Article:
Irish or English
Each yeast imparted distinctly different characteristics to the beer. WLP002 is malt forward accentuating the crystal 40 that was used in the grain bill. The WLP004 has some apple/pear flavors with a crisp and dry mouth feel. Both beers are very enjoyable. It's surprising to experience such remarkable differences in a beer based solely on the type of yeast used. I was so impressed with the results that the Imperial IPA that I brewed yesterday was split with half getting some salvaged English ale yeast from class beer and in the other half I pitched the yeast I normally use for the recipe, Safale US05. I think I'm going to make this a regular part of my brewing practices and experiment with some yeasts that I haven't tried yet. I can't believe that I've waited this long to break out of my yeast preference routine.
For those interested in the class project, here is the recipe:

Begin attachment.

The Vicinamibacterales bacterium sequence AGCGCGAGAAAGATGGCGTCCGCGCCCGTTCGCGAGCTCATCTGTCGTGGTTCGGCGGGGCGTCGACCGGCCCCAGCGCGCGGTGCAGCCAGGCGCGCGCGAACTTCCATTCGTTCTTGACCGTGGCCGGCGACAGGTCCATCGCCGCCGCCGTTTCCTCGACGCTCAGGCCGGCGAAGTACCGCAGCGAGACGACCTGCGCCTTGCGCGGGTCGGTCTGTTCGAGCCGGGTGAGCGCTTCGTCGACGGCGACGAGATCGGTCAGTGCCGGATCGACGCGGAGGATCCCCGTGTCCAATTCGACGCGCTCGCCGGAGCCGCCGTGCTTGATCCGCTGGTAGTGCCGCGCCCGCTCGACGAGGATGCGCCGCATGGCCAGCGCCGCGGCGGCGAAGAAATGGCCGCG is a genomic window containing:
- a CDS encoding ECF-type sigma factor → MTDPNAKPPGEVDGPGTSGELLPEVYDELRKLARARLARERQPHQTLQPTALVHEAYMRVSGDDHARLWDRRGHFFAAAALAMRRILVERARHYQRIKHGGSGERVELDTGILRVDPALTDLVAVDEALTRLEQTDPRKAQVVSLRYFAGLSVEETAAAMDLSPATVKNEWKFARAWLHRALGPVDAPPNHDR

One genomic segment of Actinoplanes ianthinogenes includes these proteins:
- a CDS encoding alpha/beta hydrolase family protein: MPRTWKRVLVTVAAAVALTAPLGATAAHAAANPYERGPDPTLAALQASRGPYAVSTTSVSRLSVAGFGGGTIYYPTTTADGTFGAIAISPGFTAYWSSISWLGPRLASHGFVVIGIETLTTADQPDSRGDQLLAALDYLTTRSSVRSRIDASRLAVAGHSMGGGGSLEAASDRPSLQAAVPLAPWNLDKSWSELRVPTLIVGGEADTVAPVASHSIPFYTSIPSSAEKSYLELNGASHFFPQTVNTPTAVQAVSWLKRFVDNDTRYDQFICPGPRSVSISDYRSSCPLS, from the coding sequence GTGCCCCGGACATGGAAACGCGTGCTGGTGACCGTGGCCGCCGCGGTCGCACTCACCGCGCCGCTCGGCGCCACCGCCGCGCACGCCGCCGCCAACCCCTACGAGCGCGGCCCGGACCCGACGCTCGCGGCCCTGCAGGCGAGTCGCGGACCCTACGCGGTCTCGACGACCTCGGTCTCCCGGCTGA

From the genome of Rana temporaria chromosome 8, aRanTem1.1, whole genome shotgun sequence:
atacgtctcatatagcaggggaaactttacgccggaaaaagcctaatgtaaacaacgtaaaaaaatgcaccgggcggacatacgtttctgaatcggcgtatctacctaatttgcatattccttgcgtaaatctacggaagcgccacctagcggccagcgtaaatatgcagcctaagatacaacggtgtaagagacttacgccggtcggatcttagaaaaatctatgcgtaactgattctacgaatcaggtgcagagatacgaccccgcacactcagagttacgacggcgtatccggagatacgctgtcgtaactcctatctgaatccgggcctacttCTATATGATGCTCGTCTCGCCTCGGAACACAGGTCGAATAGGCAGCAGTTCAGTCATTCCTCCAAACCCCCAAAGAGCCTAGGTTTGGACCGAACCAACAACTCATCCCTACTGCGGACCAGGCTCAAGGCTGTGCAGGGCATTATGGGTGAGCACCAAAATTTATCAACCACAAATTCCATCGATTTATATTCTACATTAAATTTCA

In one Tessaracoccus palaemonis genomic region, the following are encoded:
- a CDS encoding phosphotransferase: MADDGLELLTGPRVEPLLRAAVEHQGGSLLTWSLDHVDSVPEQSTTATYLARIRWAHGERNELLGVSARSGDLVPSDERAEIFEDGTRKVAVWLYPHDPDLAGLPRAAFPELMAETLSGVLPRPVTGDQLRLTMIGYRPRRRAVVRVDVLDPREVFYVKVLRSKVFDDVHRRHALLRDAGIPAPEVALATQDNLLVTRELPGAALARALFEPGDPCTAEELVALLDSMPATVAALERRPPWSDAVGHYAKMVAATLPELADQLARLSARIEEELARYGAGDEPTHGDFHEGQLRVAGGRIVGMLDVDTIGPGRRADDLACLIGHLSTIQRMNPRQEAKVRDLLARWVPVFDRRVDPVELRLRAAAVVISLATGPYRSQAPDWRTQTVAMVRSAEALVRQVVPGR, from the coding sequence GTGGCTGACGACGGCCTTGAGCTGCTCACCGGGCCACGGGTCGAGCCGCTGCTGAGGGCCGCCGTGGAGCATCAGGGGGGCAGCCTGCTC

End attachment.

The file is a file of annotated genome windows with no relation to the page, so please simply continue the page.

ABV. 5.6%, SRM 8, IBU 38, O.G. 1.052, F.G. 1.010/1.008
28oz. crystal #40
mash for 60 min. in 5.5 gal. water with 1 tsp. gypsum at 152f.
fly sparge for 45 min. collecting 13gal. at start of boil
Boil for 60 min. with
2.5 oz. Willamette 5% aa 60min.
2.0 oz. Willamette 5% aa 20min.
1.0 oz. Willamette 5% aa 10min.
Chill to 66f. aerate and transfer to two fermenters.
Pitch English ale yeast in 5.5 gal.
Pitch Irish ale yeast in 5.5 gal.
Ferment for 7 days, rack to kegs and force carbonate. Condition for 2 weeks at 45f.
If you have any questions about this recipe, leave it in the comment section.